Cited 39 times
Reflex sympathetic dystrophy--a complex regional pain syndrome
Reflex sympathetic dystrophy (RSD) is a complex and poorly-understood condition characterized by: (a) pain and altered sensation; (b) motor disturbance and soft tissue change; (c) vasomotor and autonomic changes; and (d) psychosocial disturbance. Neurological symptoms typically do not conform to any particular pattern of nerve damage. Many different names have been ascribed to this condition and most recently the term 'complex regional pain syndrome' has been coined to emphasize the complex interaction of somatic, psychological and behavioural factors. Diagnostic criteria have been proposed by the International Association for the Study of Pain, but are still subject to debate. This review article describes the clinical features which may present as part of the condition, and the patho-physiology and pre-disposing factors so far identified. The evidence for effectiveness of different interventions is presented and a treatment approach outlined for inter-disciplinary management. While RSD is traditionally associated with pain in the extremities, the possibility is raised that the same process may underlie chronic pain syndromes affecting more central structures, such as testicular or pelvic pain.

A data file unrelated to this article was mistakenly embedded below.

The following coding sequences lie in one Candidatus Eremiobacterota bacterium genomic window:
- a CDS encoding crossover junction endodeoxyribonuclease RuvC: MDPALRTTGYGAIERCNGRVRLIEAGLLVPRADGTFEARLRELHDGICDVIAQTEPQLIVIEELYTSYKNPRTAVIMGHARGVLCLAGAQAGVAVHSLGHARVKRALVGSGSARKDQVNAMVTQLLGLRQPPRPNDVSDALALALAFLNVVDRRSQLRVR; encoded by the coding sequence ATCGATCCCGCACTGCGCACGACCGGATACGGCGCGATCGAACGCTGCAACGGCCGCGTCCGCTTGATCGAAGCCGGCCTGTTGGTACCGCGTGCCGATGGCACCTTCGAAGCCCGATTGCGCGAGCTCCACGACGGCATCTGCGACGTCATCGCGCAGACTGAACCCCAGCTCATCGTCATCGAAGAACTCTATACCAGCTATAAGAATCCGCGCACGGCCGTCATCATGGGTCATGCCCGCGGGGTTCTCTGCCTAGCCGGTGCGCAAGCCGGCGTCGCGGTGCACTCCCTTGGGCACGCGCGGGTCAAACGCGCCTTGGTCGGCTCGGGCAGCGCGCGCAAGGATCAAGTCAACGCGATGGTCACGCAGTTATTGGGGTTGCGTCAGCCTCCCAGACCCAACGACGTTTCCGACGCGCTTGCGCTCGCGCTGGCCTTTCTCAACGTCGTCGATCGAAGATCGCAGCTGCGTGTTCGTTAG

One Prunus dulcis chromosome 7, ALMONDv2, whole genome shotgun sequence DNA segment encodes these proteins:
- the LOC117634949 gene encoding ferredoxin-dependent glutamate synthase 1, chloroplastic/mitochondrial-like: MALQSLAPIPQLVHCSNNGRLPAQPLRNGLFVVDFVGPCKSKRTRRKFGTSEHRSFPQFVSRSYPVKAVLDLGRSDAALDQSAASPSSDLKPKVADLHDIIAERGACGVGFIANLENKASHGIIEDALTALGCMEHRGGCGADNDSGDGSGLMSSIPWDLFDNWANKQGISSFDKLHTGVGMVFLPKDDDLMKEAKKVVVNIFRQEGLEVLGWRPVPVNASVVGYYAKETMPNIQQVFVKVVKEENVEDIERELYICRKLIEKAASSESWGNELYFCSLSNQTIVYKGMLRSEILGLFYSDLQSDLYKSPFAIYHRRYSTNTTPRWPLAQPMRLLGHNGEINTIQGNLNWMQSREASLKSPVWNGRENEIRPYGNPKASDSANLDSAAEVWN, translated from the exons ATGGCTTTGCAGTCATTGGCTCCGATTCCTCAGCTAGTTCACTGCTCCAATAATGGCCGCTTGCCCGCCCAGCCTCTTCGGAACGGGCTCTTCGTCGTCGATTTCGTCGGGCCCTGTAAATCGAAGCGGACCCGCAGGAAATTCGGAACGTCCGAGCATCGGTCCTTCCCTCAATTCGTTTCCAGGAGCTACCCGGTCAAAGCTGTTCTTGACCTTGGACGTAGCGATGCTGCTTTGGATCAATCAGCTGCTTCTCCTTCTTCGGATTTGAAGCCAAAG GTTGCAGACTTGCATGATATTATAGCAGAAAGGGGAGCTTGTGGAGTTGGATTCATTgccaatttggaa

Cited 201 times
Causalgia and Other Reflex Sympathetic Dystrophies
Proper diagnosis and therapy are critical in the reflex sympathetic dystrophies and demand a thorough knowledge of clinical manifestations, physiopathology, and treatment. As soon as symptoms appear, specific treatment should be directed toward relief of pain, the most prominent characteristic feature.
“Dolor Regional Complejo de la Extremidad Superior y Accidentes del Trabajo” is a paper by M Policarpo Rebolledo C Alberto Pérez R Natalia Clavijo published in 2006.You can read and download a PDF Full Text of this paper here.